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I am a highschooler who eventually wants to deeply understand the properties of elements and compounds etc. I have been dabbling in some Chemistry books lately but I find them a bit superficial, and thus I have come to realize that I need a good understanding of Physics. What branches of Physics are the most related to these questions? I think they are Quantum and Solid State Physics but I am not sure. And what are the prerequisites for these branches of Physics? Books definitely do not look beginner-friendly.

I am aware that achieving a real understanding of these subjects is very hard but you have to start somewhere, right? I was actually thinking to major in something related to Chemistry, but as I said I have been disillusioned and now I think I will major in something related to Physics (And I enjoy Physics as well).

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marked as duplicate by Qmechanic quantum-mechanics Mar 28 '18 at 12:33

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  • $\begingroup$ As for chemistry can be seen a subfield of physics, but it is also an applied science in itself,this question should have been posted in chem SE. If you are a cleaver guy/girl and passionate, usually you will find your way along studying. As a comment, with QM professional are still solving H2. On a bench is a different story. Up to your talent and interest. $\endgroup$ – Alchimista Jan 31 '18 at 10:01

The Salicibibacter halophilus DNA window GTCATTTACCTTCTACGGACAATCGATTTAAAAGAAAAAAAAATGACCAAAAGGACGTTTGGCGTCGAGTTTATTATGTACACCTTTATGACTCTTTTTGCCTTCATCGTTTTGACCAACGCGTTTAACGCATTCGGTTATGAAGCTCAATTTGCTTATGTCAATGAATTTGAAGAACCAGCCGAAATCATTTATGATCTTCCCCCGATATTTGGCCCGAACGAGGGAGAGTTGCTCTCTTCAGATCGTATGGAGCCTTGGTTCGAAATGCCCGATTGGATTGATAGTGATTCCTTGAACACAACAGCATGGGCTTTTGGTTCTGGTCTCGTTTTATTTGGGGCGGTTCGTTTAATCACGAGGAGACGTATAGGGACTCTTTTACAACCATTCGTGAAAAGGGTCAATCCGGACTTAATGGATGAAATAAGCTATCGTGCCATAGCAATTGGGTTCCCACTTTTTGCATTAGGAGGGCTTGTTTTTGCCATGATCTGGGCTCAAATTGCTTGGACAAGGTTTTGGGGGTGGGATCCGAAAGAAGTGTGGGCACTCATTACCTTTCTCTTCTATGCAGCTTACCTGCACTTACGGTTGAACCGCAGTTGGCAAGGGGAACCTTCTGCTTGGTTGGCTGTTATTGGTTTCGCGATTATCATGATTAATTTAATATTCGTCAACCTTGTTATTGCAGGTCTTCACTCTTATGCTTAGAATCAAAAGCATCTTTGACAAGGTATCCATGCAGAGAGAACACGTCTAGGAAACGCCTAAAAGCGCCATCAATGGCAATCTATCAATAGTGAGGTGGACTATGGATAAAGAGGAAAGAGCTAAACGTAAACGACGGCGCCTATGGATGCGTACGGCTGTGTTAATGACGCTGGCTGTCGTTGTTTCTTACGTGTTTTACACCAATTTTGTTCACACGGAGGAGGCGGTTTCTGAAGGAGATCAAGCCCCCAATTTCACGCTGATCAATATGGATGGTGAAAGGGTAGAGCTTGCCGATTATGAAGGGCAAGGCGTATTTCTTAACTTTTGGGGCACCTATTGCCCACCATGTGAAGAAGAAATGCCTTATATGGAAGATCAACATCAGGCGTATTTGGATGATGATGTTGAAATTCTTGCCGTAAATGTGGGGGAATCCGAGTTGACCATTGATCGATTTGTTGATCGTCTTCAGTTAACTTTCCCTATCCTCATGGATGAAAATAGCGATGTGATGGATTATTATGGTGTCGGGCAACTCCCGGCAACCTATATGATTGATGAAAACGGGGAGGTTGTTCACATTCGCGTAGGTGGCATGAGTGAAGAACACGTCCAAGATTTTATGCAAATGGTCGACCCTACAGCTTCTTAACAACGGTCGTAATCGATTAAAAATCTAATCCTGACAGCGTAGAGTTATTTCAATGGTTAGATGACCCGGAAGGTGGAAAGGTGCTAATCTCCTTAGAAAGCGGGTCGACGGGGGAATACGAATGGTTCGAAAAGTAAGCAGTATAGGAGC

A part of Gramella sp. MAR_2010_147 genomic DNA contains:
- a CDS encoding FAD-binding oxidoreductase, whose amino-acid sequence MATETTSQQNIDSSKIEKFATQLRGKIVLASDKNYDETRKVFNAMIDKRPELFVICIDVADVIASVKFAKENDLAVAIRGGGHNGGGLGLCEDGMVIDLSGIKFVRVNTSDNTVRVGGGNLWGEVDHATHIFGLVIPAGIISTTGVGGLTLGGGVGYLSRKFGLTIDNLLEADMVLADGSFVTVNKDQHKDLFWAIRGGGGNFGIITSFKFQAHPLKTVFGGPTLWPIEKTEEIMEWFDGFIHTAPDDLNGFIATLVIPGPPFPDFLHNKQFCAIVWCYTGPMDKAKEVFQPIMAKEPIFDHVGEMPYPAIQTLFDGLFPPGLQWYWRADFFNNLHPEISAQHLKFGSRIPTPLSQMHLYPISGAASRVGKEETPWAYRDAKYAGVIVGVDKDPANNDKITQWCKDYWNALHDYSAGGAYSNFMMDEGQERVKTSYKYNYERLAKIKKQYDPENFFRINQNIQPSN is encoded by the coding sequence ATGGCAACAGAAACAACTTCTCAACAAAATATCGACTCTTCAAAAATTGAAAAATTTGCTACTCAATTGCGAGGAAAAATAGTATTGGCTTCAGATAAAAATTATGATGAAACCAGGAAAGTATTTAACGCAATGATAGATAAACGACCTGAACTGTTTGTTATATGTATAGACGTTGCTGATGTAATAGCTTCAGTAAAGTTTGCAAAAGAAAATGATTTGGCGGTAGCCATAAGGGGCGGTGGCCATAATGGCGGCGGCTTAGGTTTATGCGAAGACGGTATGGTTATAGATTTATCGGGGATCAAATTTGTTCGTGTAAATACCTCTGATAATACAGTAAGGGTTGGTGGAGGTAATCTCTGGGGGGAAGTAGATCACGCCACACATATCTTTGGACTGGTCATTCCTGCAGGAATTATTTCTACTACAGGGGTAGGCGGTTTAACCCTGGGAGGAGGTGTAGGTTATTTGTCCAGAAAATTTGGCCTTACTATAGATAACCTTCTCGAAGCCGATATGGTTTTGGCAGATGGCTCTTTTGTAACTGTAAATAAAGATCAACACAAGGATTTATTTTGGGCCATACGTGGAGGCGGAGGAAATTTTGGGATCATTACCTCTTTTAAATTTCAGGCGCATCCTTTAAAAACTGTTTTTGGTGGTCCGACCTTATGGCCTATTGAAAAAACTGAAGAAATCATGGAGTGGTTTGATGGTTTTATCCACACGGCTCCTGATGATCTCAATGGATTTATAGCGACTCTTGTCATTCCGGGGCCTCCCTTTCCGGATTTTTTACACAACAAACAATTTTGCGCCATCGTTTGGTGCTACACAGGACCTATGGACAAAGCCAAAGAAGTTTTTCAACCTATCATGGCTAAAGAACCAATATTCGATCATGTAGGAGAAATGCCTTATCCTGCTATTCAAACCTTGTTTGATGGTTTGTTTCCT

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    $\begingroup$ If you take a chemistry major, you will study lots of physics. The most fundamental branches of physics to understand chemistry are without a doubt thermodynamics, statistical mechanics and quantum mechanics, and you will study all of them in every serious chemistry major (even if probably in little less detail than in a physics major). $\endgroup$ – valerio Jan 31 '18 at 10:15
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    $\begingroup$ Possible duplicate of Chemistry from a physical perspective or Where should a physicist go to learn chemistry? $\endgroup$ – sammy gerbil Jan 31 '18 at 10:29
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One of the fundamental subjects in chemistry is the study of bonds between atoms and molecules, which fall into two main categories: intramolecular and extramolecular bonds.

Both these categories contain several forces of different nature, but they all rely on fundamental physical phenomena you might want to study. For example, the understanding of the more recent theories explaining covalent bonds requires a good understanding of quantum mechanics. Understanding electrostatic forces would mean understanding, well, electrostatics...

I would recommend the Feynman course to have a good first introduction to fundamental physics concepts. I find it enjoyable to read, although I read it after I learned a bit of physics in university, so I might be a little biased towards it by my previous exposure to the concepts...

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